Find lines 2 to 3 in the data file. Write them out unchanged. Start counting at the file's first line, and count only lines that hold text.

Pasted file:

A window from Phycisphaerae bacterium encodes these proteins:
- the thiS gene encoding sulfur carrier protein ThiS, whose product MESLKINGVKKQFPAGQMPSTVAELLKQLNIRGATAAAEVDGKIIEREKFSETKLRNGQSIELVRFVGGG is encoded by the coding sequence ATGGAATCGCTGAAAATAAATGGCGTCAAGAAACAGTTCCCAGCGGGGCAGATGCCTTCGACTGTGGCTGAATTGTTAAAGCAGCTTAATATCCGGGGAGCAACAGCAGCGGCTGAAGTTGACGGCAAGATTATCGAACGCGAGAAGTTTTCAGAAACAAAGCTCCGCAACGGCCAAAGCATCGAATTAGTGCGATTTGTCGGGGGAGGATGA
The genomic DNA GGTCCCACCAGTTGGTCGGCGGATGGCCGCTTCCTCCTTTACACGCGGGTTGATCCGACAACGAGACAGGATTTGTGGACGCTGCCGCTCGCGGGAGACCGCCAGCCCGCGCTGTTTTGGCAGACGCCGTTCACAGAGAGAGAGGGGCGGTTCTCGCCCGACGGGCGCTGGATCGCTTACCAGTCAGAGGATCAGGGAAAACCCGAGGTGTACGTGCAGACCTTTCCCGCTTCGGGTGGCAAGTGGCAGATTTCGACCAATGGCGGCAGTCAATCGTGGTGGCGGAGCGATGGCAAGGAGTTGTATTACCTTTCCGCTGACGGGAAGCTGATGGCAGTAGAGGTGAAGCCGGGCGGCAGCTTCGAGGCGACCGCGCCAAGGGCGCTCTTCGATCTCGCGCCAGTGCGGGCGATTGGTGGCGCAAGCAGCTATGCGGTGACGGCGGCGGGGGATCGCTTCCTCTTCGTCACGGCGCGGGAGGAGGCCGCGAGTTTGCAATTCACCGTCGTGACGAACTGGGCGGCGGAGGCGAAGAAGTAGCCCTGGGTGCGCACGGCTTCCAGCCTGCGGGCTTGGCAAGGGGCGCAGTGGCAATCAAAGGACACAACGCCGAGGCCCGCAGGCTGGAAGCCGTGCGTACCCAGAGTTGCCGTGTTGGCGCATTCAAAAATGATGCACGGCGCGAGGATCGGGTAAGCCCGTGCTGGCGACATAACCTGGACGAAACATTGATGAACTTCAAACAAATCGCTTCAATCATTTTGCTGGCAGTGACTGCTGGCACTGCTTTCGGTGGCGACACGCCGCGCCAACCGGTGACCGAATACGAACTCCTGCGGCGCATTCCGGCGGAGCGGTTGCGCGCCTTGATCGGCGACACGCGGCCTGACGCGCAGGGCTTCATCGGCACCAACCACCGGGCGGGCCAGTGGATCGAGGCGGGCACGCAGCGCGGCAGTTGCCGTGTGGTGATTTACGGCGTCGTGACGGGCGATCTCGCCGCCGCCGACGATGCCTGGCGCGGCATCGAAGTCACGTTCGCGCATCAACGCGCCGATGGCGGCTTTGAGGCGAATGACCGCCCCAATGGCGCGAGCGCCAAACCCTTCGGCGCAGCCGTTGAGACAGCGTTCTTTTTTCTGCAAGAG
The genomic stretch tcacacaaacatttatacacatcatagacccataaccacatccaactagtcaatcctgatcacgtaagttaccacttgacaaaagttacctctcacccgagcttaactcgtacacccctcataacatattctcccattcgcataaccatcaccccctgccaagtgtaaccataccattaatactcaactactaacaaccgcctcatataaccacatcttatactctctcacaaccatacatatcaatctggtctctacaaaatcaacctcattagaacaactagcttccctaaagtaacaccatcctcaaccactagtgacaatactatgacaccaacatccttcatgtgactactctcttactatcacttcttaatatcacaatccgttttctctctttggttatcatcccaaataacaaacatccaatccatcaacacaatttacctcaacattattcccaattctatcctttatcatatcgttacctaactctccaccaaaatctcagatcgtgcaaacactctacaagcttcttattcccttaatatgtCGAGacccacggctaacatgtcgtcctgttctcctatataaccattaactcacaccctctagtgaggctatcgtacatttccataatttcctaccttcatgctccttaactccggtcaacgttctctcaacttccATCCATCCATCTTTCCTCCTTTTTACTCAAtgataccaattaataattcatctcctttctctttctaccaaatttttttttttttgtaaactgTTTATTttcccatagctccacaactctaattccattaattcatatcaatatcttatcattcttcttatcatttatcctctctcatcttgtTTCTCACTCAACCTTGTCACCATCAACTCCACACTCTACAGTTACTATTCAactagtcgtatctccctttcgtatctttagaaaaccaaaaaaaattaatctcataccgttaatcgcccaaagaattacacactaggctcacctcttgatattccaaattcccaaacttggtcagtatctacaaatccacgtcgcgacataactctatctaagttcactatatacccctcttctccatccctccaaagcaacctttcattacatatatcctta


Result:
- the thiS gene encoding sulfur carrier protein ThiS, whose product MESLKINGVKKQFPAGQMPSTVAELLKQLNIRGATAAAEVDGKIIEREKFSETKLRNGQSIELVRFVGGG is encoded by the coding sequence ATGGAATCGCTGAAAATAAATGGCGTCAAGAAACAGTTCCCAGCGGGGCAGATGCCTTCGACTGTGGCTGAATTGTTAAAGCAGCTTAATATCCGGGGAGCAACAGCAGCGGCTGAAGTTGACGGCAAGATTATCGAACGCGAGAAGTTTTCAGAAACAAAGCTCCGCAACGGCCAAAGCATCGAATTAGTGCGATTTGTCGGGGGAGGATGA
The genomic DNA GGTCCCACCAGTTGGTCGGCGGATGGCCGCTTCCTCCTTTACACGCGGGTTGATCCGACAACGAGACAGGATTTGTGGACGCTGCCGCTCGCGGGAGACCGCCAGCCCGCGCTGTTTTGGCAGACGCCGTTCACAGAGAGAGAGGGGCGGTTCTCGCCCGACGGGCGCTGGATCGCTTACCAGTCAGAGGATCAGGGAAAACCCGAGGTGTACGTGCAGACCTTTCCCGCTTCGGGTGGCAAGTGGCAGATTTCGACCAATGGCGGCAGTCAATCGTGGTGGCGGAGCGATGGCAAGGAGTTGTATTACCTTTCCGCTGACGGGAAGCTGATGGCAGTAGAGGTGAAGCCGGGCGGCAGCTTCGAGGCGACCGCGCCAAGGGCGCTCTTCGATCTCGCGCCAGTGCGGGCGATTGGTGGCGCAAGCAGCTATGCGGTGACGGCGGCGGGGGATCGCTTCCTCTTCGTCACGGCGCGGGAGGAGGCCGCGAGTTTGCAATTCACCGTCGTGACGAACTGGGCGGCGGAGGCGAAGAAGTAGCCCTGGGTGCGCACGGCTTCCAGCCTGCGGGCTTGGCAAGGGGCGCAGTGGCAATCAAAGGACACAACGCCGAGGCCCGCAGGCTGGAAGCCGTGCGTACCCAGAGTTGCCGTGTTGGCGCATTCAAAAATGATGCACGGCGCGAGGATCGGGTAAGCCCGTGCTGGCGACATAACCTGGACGAAACATTGATGAACTTCAAACAAATCGCTTCAATCATTTTGCTGGCAGTGACTGCTGGCACTGCTTTCGGTGGCGACACGCCGCGCCAACCGGTGACCGAATACGAACTCCTGCGGCGCATTCCGGCGGAGCGGTTGCGCGCCTTGATCGGCGACACGCGGCCTGACGCGCAGGGCTTCATCGGCACCAACCACCGGGCGGGCCAGTGGATCGAGGCGGGCACGCAGCGCGGCAGTTGCCGTGTGGTGATTTACGGCGTCGTGACGGGCGATCTCGCCGCCGCCGACGATGCCTGGCGCGGCATCGAAGTCACGTTCGCGCATCAACGCGCCGATGGCGGCTTTGAGGCGAATGACCGCCCCAATGGCGCGAGCGCCAAACCCTTCGGCGCAGCCGTTGAGACAGCGTTCTTTTTTCTGCAAGAG